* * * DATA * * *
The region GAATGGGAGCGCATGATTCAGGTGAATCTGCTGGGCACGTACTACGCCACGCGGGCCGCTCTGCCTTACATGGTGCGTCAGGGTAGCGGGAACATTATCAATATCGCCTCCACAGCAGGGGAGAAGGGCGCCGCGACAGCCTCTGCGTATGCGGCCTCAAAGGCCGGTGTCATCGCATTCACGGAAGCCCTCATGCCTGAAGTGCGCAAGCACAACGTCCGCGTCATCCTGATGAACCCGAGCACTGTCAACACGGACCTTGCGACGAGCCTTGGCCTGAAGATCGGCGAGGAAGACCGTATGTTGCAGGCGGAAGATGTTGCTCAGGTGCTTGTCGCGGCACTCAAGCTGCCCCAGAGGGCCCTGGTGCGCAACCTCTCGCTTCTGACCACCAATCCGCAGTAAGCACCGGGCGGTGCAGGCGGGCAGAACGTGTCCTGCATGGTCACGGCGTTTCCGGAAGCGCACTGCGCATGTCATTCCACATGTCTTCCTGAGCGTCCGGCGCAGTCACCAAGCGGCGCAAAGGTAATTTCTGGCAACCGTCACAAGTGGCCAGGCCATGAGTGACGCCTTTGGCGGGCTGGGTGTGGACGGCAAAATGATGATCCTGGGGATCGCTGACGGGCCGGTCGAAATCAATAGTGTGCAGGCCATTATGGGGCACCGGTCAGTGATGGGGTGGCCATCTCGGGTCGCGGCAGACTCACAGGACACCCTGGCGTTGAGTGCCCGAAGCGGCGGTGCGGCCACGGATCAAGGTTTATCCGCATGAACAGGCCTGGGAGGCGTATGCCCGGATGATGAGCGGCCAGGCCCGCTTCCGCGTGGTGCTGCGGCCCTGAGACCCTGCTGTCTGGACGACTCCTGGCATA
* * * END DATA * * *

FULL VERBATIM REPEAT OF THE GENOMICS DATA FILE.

The region GAATGGGAGCGCATGATTCAGGTGAATCTGCTGGGCACGTACTACGCCACGCGGGCCGCTCTGCCTTACATGGTGCGTCAGGGTAGCGGGAACATTATCAATATCGCCTCCACAGCAGGGGAGAAGGGCGCCGCGACAGCCTCTGCGTATGCGGCCTCAAAGGCCGGTGTCATCGCATTCACGGAAGCCCTCATGCCTGAAGTGCGCAAGCACAACGTCCGCGTCATCCTGATGAACCCGAGCACTGTCAACACGGACCTTGCGACGAGCCTTGGCCTGAAGATCGGCGAGGAAGACCGTATGTTGCAGGCGGAAGATGTTGCTCAGGTGCTTGTCGCGGCACTCAAGCTGCCCCAGAGGGCCCTGGTGCGCAACCTCTCGCTTCTGACCACCAATCCGCAGTAAGCACCGGGCGGTGCAGGCGGGCAGAACGTGTCCTGCATGGTCACGGCGTTTCCGGAAGCGCACTGCGCATGTCATTCCACATGTCTTCCTGAGCGTCCGGCGCAGTCACCAAGCGGCGCAAAGGTAATTTCTGGCAACCGTCACAAGTGGCCAGGCCATGAGTGACGCCTTTGGCGGGCTGGGTGTGGACGGCAAAATGATGATCCTGGGGATCGCTGACGGGCCGGTCGAAATCAATAGTGTGCAGGCCATTATGGGGCACCGGTCAGTGATGGGGTGGCCATCTCGGGTCGCGGCAGACTCACAGGACACCCTGGCGTTGAGTGCCCGAAGCGGCGGTGCGGCCACGGATCAAGGTTTATCCGCATGAACAGGCCTGGGAGGCGTATGCCCGGATGATGAGCGGCCAGGCCCGCTTCCGCGTGGTGCTGCGGCCCTGAGACCCTGCTGTCTGGACGACTCCTGGCATA